Dovid groaned. “I don’t know why I put up with you.”
“Because you love me. We already established this.”
“Yes to the stupid restaurant. We’re going to eat lots of food and desserts, and then you’re probably going to sneak some video of me working out later because you always do.”
“Can I help it if I need to give the fans what they want?”
“So you do admit some of them want me for my body,” he said triumphantly.
She patted him on the shoulder. “Don’t worry. I’ll help keep your virtue intact.”
“Oh no you fucking won’t, if I don’t want said virtue. You’ll make yourself scarce, like a good sex-repulsed aroace.”
He laughed and stood up. “Okay, I’m ready to get ready for food if you are. Wanna grab the camera and we’ll mic me up?”
“Already grabbed. Is that what you want to wear?”
Dovid ran his fingers down the front of his shirt. It was a nice cotton blend, and according to where he’d found it in his closet, was a faded grey plaid print. He was wearing a black tee underneath. “Yeah, sure. We don’t have to film ‘Dovid decides what to wear before he goes out’ every time I leave the house.”
“Yeah, but it always helps solidify the time skip.”
“Let me mic myself up, woman,” he said, holding out his hands for the gear.
“Yeah, hang on, checking sound…okay, yeah, we’re good.”
“Awesome. Should I do the clap?”
“Yeah, go ahead.”
Dovid clapped his hands, waited for Rachel’s answering finger snap to signal she was ready, counted to five in his head, and then opened his mouth.
“Hey, guys! This is Don’t Look Now with Dovid and Rachel. I’m Dovid, Rachel’s behind the camera, and today we are reviewing The Sweet Spot, a cafe bistro specializing in desserts. They have other food,” he added, “but mostly Rachel is interested in the desserts.”
“Dovid, come on, eyes on the prize.”
“I don’t even have eyes. You can’t tell me what to do.”
“Okay, okay. Anyway, yes, The Sweet Spot. As always, I’m going to review on the three things I find most important when picking an eatery.” He held up three fingers. “One! The atmosphere. The sounds, the smells…is it an appetizing place to eat? Obviously, I can’t comment on the decor, but that’s Rachel’s job to show you. Two! The food. Duh—Rachel don’t say it!” He heard her snort, then cleared his throat. “The food. Since that’s a huge part of any place to eat. And three, accessibility. Is there a weird stoop at the door that I have to be aware of? Are the tables and chairs spaced far enough apart that I can get around easily and by myself? What about the restroom? Though for that one, we didn’t get a private meal at this place, so I can’t actually show you the restroom, sorry guys, but I will, of course, describe in detail. All that and more, coming up.” He stopped talking, waiting for Rachel.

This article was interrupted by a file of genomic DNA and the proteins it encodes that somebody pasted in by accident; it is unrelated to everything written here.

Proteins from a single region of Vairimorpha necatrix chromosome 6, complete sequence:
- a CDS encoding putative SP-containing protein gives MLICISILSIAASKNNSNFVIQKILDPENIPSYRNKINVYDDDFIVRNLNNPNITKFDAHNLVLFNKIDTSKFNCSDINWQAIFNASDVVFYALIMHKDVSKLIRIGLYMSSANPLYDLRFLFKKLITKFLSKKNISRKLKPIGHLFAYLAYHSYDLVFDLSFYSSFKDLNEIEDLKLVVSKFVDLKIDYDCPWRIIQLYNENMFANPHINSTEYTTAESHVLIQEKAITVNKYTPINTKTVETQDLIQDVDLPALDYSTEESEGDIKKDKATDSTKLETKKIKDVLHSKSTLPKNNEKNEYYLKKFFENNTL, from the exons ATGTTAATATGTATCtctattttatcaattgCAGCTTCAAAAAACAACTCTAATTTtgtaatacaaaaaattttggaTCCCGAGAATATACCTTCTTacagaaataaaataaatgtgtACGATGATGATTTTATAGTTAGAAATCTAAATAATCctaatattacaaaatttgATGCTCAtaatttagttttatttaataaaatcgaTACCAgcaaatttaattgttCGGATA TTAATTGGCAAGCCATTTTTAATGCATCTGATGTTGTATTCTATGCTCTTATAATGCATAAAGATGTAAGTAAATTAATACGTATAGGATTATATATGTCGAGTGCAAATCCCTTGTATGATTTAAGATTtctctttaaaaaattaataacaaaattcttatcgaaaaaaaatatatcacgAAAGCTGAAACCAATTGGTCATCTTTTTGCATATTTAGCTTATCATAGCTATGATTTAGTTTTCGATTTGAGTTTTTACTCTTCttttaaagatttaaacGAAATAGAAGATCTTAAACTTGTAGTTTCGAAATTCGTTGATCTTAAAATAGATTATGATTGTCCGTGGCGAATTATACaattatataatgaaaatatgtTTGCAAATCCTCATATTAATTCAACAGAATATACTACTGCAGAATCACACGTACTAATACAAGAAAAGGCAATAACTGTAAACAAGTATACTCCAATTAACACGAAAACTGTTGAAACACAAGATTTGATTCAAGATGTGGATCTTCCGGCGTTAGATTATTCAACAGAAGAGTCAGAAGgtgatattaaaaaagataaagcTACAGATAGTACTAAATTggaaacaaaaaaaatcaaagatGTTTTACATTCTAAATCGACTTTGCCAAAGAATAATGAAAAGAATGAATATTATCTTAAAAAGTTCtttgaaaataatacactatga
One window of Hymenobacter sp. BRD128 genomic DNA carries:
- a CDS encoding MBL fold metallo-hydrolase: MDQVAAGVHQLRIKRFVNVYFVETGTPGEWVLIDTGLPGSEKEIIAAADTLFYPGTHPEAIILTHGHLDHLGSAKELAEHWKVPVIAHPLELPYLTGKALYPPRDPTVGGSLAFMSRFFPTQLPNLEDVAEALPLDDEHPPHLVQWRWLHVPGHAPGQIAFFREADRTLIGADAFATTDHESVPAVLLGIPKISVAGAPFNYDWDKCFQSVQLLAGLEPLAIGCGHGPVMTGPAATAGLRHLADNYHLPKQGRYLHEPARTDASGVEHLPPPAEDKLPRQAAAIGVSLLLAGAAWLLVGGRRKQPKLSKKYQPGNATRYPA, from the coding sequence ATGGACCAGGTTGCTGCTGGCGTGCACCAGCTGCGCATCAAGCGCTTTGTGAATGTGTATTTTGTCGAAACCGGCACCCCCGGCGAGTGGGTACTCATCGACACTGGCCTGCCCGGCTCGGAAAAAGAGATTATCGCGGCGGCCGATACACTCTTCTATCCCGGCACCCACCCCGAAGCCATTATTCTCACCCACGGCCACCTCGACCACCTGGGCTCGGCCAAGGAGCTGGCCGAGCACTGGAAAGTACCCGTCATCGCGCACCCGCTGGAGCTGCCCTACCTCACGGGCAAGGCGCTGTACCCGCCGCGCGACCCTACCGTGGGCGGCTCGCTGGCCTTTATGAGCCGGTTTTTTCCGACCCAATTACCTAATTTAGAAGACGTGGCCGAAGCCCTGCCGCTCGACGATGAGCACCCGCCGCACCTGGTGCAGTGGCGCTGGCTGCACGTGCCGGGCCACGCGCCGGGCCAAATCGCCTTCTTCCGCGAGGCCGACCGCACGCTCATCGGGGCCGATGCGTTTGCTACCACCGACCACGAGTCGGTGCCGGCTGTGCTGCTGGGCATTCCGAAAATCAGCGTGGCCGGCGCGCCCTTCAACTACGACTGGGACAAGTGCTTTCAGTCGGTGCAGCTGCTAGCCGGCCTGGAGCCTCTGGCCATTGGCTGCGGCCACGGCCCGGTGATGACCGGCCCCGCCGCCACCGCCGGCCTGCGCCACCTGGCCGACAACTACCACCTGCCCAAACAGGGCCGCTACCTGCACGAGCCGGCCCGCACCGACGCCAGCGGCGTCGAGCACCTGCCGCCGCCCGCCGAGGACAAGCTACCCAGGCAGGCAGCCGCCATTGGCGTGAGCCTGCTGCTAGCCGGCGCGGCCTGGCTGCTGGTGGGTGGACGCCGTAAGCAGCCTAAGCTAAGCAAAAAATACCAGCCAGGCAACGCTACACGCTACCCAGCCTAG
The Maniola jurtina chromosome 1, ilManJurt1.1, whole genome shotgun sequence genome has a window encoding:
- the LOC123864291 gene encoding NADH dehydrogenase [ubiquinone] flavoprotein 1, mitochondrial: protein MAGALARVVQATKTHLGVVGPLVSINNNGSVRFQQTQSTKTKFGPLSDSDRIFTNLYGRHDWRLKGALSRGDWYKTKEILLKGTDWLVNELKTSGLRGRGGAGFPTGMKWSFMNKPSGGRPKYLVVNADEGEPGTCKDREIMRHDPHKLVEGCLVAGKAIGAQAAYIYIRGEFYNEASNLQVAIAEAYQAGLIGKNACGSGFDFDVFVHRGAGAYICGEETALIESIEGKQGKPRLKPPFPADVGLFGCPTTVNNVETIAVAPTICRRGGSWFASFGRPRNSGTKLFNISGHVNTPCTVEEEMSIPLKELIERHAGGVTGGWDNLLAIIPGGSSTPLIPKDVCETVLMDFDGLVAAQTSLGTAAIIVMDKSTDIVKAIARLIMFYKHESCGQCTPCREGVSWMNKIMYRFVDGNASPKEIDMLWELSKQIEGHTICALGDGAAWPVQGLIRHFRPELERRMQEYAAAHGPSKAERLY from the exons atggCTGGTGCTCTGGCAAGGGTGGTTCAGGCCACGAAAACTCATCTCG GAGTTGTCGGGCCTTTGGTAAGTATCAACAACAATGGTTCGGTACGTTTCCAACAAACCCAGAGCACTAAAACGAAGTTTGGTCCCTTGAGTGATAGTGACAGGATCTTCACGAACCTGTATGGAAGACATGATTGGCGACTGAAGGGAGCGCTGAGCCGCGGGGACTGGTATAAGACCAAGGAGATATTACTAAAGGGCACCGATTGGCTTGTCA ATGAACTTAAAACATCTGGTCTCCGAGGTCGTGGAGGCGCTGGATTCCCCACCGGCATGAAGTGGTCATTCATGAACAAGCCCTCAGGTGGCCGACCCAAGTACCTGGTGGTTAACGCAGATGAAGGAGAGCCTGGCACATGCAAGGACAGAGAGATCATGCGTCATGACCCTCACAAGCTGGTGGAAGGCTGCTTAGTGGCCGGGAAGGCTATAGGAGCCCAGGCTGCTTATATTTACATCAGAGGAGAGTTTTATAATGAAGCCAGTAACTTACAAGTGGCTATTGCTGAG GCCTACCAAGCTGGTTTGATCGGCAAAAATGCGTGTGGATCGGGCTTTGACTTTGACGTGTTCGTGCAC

“Camera’s paused,” she said a second later. “Ready to head over?”
Dovid nodded. “Yup. Let’s do this.”
Due to the busy, populated, and close-together storefront setup of downtown Seattle, they often weren’t able to film right outside of the building they were visiting. Today, for instance, they were positioned across the street, The Sweet Spot in the background. So Dovid had to go back down the block to the crosswalk, cross the street, and then pick his way along using his cane until Rachel let him know he’d reached the right place.
She filmed b-roll with his mic off as he walked. “Okay,” she said after a few minutes. “Door’s about two steps to the left.” Dovid nodded, then turned his mic back on. When he wasn’t doing a video and had Rachel or someone else by his side, he often let them just hold the door open so he could go on in. But this was, again, partly about accessibility.
“Okay,” he said as he got to the door and felt for the handle to open it up. The door swung inward. “First of all, there’s no bump or anything on the stoop, it’s all smooth. Nothing to trip on or get a wheelchair stuck on, so that’s a plus.” He put his arms out on the doorway. “And the doorway’s a decent width. A chair shouldn’t have a problem. So far so good.”
Once he got into the actual cafe though, the problems started. Especially since he heard Rachel’s quiet “uh-oh.” He pushed on, tapping forward.